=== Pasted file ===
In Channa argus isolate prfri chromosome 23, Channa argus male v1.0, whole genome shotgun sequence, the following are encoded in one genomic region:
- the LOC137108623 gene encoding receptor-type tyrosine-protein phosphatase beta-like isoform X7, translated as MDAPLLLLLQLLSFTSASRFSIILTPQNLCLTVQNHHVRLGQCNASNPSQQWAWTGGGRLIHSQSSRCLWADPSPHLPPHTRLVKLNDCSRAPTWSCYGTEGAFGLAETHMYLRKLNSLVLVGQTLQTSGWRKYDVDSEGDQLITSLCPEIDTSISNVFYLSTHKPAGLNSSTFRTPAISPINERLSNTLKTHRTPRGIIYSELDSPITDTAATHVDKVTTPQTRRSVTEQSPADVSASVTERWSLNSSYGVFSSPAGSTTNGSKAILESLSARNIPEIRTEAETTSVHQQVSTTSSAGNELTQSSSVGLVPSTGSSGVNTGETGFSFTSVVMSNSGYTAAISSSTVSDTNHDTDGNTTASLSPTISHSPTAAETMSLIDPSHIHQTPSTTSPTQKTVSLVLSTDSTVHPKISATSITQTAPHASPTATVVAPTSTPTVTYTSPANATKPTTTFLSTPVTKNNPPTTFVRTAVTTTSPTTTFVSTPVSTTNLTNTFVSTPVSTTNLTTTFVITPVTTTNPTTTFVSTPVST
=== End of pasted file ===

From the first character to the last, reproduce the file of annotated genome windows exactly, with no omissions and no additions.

In Channa argus isolate prfri chromosome 23, Channa argus male v1.0, whole genome shotgun sequence, the following are encoded in one genomic region:
- the LOC137108623 gene encoding receptor-type tyrosine-protein phosphatase beta-like isoform X7, translated as MDAPLLLLLQLLSFTSASRFSIILTPQNLCLTVQNHHVRLGQCNASNPSQQWAWTGGGRLIHSQSSRCLWADPSPHLPPHTRLVKLNDCSRAPTWSCYGTEGAFGLAETHMYLRKLNSLVLVGQTLQTSGWRKYDVDSEGDQLITSLCPEIDTSISNVFYLSTHKPAGLNSSTFRTPAISPINERLSNTLKTHRTPRGIIYSELDSPITDTAATHVDKVTTPQTRRSVTEQSPADVSASVTERWSLNSSYGVFSSPAGSTTNGSKAILESLSARNIPEIRTEAETTSVHQQVSTTSSAGNELTQSSSVGLVPSTGSSGVNTGETGFSFTSVVMSNSGYTAAISSSTVSDTNHDTDGNTTASLSPTISHSPTAAETMSLIDPSHIHQTPSTTSPTQKTVSLVLSTDSTVHPKISATSITQTAPHASPTATVVAPTSTPTVTYTSPANATKPTTTFLSTPVTKNNPPTTFVRTAVTTTSPTTTFVSTPVSTTNLTNTFVSTPVSTTNLTTTFVITPVTTTNPTTTFVSTPVST